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Real Exchange Rates and economic development

  • Giersch, Herbert

It is the purpose of this paper to correct some of these shortcomings and to lengthen the time horizon in the public debate about exchange rates, notably about the dollar/DM rate. Long-term interest rates, most of all the real rate of interest and the profitability of investment, will be brought into focus. The hypothesis emerging from this paper is that the dollar is likely to remain strong for fundamental reasons, i.e. for reasons rooted in the real sectors of the American and European economies. Temporary declines for short-term reasons are, of course, not excluded. They should, therefore, not be viewed as disproving the central thesis: what matters in the longer run are the vitality of an economy and its place and role in world economic development.

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Paper provided by Kiel Institute for the World Economy in its series Kiel Working Papers with number 218.

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Date of creation: 1984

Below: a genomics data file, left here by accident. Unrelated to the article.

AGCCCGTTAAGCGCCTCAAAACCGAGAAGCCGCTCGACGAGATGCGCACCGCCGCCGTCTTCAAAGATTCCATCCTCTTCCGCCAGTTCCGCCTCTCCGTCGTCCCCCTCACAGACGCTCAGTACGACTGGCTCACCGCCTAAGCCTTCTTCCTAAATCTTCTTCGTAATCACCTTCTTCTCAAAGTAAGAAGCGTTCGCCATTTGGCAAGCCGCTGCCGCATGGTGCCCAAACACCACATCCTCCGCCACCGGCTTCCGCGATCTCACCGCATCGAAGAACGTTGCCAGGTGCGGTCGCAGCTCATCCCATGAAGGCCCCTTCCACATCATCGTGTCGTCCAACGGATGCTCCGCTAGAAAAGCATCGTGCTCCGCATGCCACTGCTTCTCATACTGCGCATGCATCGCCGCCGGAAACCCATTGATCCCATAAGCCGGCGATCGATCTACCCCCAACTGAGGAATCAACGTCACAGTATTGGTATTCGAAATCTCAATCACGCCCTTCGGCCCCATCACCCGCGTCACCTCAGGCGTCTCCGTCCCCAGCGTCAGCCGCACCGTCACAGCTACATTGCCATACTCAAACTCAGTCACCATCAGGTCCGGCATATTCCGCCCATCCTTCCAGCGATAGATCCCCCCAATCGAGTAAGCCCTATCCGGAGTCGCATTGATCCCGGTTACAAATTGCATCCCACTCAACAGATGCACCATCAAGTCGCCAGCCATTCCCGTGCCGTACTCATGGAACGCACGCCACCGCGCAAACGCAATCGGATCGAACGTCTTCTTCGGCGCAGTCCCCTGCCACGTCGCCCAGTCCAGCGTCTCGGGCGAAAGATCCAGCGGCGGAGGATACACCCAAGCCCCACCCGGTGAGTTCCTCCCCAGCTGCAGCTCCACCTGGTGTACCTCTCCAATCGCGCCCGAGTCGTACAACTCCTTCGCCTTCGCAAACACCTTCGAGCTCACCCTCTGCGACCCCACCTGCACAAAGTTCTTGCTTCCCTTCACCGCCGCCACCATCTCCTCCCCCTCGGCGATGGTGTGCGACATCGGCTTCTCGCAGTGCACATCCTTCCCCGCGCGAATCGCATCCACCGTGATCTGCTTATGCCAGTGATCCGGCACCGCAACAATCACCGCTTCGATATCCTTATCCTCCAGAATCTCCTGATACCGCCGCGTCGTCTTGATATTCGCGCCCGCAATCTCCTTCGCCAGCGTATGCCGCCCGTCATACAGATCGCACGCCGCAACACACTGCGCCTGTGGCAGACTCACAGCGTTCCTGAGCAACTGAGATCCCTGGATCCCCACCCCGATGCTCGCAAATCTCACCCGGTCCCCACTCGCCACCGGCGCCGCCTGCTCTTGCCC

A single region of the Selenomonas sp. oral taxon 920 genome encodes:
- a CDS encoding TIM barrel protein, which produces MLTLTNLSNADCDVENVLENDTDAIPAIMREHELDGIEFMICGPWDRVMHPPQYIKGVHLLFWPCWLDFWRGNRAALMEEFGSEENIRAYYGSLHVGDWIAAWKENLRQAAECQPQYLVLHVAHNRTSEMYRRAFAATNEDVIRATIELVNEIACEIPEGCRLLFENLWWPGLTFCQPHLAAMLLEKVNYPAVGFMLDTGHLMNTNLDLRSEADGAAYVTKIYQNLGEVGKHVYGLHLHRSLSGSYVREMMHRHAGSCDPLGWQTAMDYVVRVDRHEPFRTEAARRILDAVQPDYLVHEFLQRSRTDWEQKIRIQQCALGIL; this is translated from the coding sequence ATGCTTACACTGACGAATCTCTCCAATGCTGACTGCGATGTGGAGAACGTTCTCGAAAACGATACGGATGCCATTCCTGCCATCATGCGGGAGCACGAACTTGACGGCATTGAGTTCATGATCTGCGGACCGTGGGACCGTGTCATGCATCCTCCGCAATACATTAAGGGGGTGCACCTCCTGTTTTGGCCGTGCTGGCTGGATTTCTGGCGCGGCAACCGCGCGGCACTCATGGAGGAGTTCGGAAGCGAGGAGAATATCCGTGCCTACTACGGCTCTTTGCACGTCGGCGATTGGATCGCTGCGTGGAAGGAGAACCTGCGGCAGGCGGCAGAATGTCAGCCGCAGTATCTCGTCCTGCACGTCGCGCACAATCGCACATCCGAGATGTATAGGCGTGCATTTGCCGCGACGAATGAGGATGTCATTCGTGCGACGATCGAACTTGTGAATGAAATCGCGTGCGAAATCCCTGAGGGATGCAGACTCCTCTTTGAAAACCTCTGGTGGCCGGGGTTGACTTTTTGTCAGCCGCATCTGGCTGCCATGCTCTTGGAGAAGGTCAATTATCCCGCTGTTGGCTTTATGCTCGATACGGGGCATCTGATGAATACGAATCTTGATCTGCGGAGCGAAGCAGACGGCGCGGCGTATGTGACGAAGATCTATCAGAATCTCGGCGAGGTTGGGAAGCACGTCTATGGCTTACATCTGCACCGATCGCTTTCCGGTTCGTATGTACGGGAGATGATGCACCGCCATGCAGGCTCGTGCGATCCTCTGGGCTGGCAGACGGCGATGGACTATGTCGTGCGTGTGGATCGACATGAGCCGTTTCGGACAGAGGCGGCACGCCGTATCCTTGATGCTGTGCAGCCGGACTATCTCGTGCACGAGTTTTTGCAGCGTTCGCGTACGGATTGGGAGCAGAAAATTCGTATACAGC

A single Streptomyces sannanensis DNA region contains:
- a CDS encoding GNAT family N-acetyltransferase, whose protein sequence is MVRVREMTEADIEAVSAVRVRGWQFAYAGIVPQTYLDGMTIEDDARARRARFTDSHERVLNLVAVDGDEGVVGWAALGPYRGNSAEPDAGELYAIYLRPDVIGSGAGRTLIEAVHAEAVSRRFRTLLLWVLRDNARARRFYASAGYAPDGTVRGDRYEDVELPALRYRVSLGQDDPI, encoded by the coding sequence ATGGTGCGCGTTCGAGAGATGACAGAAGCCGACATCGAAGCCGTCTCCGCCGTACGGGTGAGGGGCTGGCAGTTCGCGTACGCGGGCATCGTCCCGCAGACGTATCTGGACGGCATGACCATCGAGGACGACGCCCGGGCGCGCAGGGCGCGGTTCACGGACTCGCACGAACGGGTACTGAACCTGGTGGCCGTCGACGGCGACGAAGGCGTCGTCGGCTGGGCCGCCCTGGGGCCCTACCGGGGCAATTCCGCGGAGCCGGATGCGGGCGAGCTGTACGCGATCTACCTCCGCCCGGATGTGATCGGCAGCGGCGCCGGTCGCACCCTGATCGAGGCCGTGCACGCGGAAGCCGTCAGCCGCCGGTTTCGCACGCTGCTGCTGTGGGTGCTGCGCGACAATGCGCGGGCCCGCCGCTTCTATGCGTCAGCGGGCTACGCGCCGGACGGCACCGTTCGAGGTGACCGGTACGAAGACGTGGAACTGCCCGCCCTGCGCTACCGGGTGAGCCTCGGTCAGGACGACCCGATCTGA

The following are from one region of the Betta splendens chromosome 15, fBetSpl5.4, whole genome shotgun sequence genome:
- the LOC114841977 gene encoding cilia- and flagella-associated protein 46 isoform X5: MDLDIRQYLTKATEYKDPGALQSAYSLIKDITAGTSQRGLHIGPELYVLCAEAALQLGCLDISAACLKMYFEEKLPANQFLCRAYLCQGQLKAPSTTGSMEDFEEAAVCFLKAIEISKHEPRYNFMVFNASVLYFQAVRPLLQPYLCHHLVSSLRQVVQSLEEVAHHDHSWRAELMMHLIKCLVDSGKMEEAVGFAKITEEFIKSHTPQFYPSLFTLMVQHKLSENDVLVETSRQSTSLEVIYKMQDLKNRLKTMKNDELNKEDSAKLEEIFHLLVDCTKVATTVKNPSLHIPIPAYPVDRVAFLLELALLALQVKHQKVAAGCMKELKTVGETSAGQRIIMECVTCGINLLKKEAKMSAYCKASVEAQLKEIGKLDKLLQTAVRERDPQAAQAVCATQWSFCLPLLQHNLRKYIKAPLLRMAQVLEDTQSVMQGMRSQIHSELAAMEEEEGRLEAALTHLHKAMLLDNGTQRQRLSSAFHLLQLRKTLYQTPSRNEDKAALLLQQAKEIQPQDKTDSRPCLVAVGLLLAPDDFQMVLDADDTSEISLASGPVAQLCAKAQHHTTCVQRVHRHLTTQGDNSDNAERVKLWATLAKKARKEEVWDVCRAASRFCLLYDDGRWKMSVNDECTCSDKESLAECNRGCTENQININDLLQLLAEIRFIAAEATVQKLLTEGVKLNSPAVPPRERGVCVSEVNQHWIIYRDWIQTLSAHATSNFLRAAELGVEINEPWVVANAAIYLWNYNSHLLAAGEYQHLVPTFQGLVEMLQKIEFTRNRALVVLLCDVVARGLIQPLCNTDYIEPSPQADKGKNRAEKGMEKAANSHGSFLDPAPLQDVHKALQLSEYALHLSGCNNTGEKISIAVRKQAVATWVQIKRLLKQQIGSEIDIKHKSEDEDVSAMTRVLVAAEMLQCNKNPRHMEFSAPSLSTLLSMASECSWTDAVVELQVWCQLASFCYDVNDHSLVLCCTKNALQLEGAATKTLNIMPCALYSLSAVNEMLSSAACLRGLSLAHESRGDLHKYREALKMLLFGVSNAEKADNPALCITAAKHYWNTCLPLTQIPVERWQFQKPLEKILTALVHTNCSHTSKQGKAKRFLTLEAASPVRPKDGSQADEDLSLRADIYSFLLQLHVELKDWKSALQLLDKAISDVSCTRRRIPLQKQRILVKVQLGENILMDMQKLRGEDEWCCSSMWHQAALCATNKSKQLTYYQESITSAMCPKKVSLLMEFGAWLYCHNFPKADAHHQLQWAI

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Handle: RePEc:kie:kieliw:218
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  1. Ricardo, David, 1821. "On the Principles of Political Economy and Taxation," History of Economic Thought Books, McMaster University Archive for the History of Economic Thought, edition 3, number ricardo1821.
  2. Samuelson, Paul A, 1984. "Second Thoughts on Analytical Income Comparisons," Economic Journal, Royal Economic Society, vol. 94(374), pages 267-78, June.
  3. Herbert Giersch, 1979. "Aspects of growth, structural change, and employment A schumpeterian perspective," Review of World Economics (Weltwirtschaftliches Archiv), Springer, vol. 115(4), pages 629-652, December.
  4. Mascaro, Angelo & Meltzer, Allan H., 1983. "Long- and short-term interest rates in a risky world," Journal of Monetary Economics, Elsevier, vol. 12(4), pages 485-518, November.
  5. Bela Balassa, 1964. "The Purchasing-Power Parity Doctrine: A Reappraisal," Journal of Political Economy, University of Chicago Press, vol. 72, pages 584.
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